The Transformation of the North Atlantic World, 1492-1763: An Introduction

Synopsis

Between Columbus' first expedition in 1492 and the Peace of Paris in 1763, West Europeans created empires of trade and settlement that re-made the social, economic, and political environments not only of their own peoples, but also those of the other societies around the North Atlantic. This study invites readers new to early modern Atlantic Studies to consider from some possible explanations for these extraordinary transformations of the lives of millions of people, free and unfree, and of the political powers of societies that previously had been separated by rather than linked by the ocean. In particular, Seymour invites readers to ponder how the first century of, in effect, Iberian monopoly, became displaced by an Anglophone hegemony. This volume is constructed around the questions to be addressed in any consideration of the early modern North Atlantic; reflections upon the factors contributing to the processes--technical, technological, economic, and social; the availability of alternatives to Atlantic empires; possible environmental factors; then a brief survey of interpretative themes in the period, divided into distinct chronological phases. In conclusion, the author suggests that, because the eventual "triumph" of an Anglophone Atlantic may not be regarded as inevitable, we should be conscious in the present of the unpredictability of the historical experience.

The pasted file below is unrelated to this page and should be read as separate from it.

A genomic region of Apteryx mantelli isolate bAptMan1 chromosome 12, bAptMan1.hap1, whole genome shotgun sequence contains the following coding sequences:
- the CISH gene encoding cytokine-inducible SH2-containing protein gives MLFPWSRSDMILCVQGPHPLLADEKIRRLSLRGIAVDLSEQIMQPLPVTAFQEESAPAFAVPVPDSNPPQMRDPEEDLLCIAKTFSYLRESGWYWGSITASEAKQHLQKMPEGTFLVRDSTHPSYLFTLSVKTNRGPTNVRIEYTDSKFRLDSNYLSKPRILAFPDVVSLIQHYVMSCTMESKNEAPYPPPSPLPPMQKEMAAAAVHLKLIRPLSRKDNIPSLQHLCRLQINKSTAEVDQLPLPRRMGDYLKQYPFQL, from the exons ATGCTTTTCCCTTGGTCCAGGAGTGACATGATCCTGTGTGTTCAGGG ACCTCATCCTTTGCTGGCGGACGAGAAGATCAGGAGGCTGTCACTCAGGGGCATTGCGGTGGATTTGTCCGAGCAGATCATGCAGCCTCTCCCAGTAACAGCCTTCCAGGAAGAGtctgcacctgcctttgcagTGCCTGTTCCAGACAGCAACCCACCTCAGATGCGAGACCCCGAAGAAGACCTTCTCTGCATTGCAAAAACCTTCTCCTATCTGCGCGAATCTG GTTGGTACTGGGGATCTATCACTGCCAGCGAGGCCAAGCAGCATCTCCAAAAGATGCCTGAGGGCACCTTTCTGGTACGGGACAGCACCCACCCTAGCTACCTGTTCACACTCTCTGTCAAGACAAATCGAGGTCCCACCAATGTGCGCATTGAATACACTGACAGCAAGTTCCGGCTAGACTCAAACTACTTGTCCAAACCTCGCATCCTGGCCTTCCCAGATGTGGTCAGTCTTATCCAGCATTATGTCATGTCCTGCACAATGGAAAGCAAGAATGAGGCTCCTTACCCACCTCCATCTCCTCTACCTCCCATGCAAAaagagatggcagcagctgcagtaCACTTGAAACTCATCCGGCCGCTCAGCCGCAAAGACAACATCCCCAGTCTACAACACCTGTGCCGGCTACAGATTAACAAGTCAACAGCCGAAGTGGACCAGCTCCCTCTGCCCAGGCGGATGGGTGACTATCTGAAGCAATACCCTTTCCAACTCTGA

Additional information

Contributors:
Publisher: Place of publication:
  • Westport, CT
Publication year:
  • 2004